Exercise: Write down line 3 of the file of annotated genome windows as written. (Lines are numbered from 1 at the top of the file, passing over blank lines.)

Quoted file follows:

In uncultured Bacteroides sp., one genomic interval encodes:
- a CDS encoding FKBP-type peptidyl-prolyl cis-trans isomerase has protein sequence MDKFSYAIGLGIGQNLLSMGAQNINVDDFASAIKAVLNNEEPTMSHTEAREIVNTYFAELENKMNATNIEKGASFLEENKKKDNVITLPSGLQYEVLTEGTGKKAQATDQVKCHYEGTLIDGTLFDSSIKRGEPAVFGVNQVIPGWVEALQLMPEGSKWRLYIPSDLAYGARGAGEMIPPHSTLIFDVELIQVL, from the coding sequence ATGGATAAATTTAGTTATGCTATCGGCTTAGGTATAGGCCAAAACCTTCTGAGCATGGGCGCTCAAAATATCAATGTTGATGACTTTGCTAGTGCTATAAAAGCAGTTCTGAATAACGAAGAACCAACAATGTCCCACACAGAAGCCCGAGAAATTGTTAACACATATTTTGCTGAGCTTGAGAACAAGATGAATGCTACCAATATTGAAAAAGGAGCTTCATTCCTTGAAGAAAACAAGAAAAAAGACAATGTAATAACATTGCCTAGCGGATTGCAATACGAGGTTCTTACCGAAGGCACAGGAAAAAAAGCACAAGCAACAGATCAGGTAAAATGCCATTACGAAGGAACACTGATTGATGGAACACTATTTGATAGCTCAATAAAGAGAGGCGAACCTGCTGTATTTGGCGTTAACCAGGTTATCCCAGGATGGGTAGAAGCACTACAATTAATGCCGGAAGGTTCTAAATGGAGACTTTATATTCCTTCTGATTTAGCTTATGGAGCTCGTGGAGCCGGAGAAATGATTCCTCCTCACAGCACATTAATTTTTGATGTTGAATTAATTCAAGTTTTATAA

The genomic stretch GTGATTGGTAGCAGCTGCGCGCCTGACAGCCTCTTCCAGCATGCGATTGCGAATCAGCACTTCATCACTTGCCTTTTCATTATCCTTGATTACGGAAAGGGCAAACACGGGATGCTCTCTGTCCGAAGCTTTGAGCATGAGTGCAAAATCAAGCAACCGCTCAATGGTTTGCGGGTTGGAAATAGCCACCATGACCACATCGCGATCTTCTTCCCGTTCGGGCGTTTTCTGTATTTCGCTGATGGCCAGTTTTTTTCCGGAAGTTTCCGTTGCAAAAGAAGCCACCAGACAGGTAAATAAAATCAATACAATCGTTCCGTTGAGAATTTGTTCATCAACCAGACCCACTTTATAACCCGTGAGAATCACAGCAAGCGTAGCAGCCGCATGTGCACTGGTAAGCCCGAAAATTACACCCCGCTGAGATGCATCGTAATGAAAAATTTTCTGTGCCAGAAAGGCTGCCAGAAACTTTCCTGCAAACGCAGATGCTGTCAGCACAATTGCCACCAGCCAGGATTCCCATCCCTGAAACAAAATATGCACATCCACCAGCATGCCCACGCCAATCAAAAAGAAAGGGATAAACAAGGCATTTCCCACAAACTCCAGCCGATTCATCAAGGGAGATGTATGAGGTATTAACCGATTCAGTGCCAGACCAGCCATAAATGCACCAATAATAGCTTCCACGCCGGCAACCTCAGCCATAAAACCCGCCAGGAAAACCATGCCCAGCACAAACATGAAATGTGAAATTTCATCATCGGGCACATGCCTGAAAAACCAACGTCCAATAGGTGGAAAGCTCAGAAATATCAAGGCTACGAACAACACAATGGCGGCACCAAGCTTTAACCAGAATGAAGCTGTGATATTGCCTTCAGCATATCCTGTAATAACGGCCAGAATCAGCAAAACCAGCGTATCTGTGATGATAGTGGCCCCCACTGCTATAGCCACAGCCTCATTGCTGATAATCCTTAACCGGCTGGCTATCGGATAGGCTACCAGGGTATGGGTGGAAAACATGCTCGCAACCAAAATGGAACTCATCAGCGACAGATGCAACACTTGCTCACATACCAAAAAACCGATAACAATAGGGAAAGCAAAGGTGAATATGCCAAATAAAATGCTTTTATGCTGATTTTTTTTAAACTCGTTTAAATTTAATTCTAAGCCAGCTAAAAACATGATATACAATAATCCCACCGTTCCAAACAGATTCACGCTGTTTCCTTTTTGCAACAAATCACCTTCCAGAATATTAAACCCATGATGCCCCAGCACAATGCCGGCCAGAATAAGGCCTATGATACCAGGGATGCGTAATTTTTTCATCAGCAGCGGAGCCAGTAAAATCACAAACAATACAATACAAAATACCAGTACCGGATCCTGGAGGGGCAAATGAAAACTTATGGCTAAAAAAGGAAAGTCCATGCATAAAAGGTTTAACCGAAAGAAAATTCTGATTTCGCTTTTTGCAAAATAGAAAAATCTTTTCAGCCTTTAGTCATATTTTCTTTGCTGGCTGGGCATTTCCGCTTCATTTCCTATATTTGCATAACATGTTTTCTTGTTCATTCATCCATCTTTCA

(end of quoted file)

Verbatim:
The genomic stretch GTGATTGGTAGCAGCTGCGCGCCTGACAGCCTCTTCCAGCATGCGATTGCGAATCAGCACTTCATCACTTGCCTTTTCATTATCCTTGATTACGGAAAGGGCAAACACGGGATGCTCTCTGTCCGAAGCTTTGAGCATGAGTGCAAAATCAAGCAACCGCTCAATGGTTTGCGGGTTGGAAATAGCCACCATGACCACATCGCGATCTTCTTCCCGTTCGGGCGTTTTCTGTATTTCGCTGATGGCCAGTTTTTTTCCGGAAGTTTCCGTTGCAAAAGAAGCCACCAGACAGGTAAATAAAATCAATACAATCGTTCCGTTGAGAATTTGTTCATCAACCAGACCCACTTTATAACCCGTGAGAATCACAGCAAGCGTAGCAGCCGCATGTGCACTGGTAAGCCCGAAAATTACACCCCGCTGAGATGCATCGTAATGAAAAATTTTCTGTGCCAGAAAGGCTGCCAGAAACTTTCCTGCAAACGCAGATGCTGTCAGCACAATTGCCACCAGCCAGGATTCCCATCCCTGAAACAAAATATGCACATCCACCAGCATGCCCACGCCAATCAAAAAGAAAGGGATAAACAAGGCATTTCCCACAAACTCCAGCCGATTCATCAAGGGAGATGTATGAGGTATTAACCGATTCAGTGCCAGACCAGCCATAAATGCACCAATAATAGCTTCCACGCCGGCAACCTCAGCCATAAAACCCGCCAGGAAAACCATGCCCAGCACAAACATGAAATGTGAAATTTCATCATCGGGCACATGCCTGAAAAACCAACGTCCAATAGGTGGAAAGCTCAGAAATATCAAGGCTACGAACAACACAATGGCGGCACCAAGCTTTAACCAGAATGAAGCTGTGATATTGCCTTCAGCATATCCTGTAATAACGGCCAGAATCAGCAAAACCAGCGTATCTGTGATGATAGTGGCCCCCACTGCTATAGCCACAGCCTCATTGCTGATAATCCTTAACCGGCTGGCTATCGGATAGGCTACCAGGGTATGGGTGGAAAACATGCTCGCAACCAAAATGGAACTCATCAGCGACAGATGCAACACTTGCTCACATACCAAAAAACCGATAACAATAGGGAAAGCAAAGGTGAATATGCCAAATAAAATGCTTTTATGCTGATTTTTTTTAAACTCGTTTAAATTTAATTCTAAGCCAGCTAAAAACATGATATACAATAATCCCACCGTTCCAAACAGATTCACGCTGTTTCCTTTTTGCAACAAATCACCTTCCAGAATATTAAACCCATGATGCCCCAGCACAATGCCGGCCAGAATAAGGCCTATGATACCAGGGATGCGTAATTTTTTCATCAGCAGCGGAGCCAGTAAAATCACAAACAATACAATACAAAATACCAGTACCGGATCCTGGAGGGGCAAATGAAAACTTATGGCTAAAAAAGGAAAGTCCATGCATAAAAGGTTTAACCGAAAGAAAATTCTGATTTCGCTTTTTGCAAAATAGAAAAATCTTTTCAGCCTTTAGTCATATTTTCTTTGCTGGCTGGGCATTTCCGCTTCATTTCCTATATTTGCATAACATGTTTTCTTGTTCATTCATCCATCTTTCA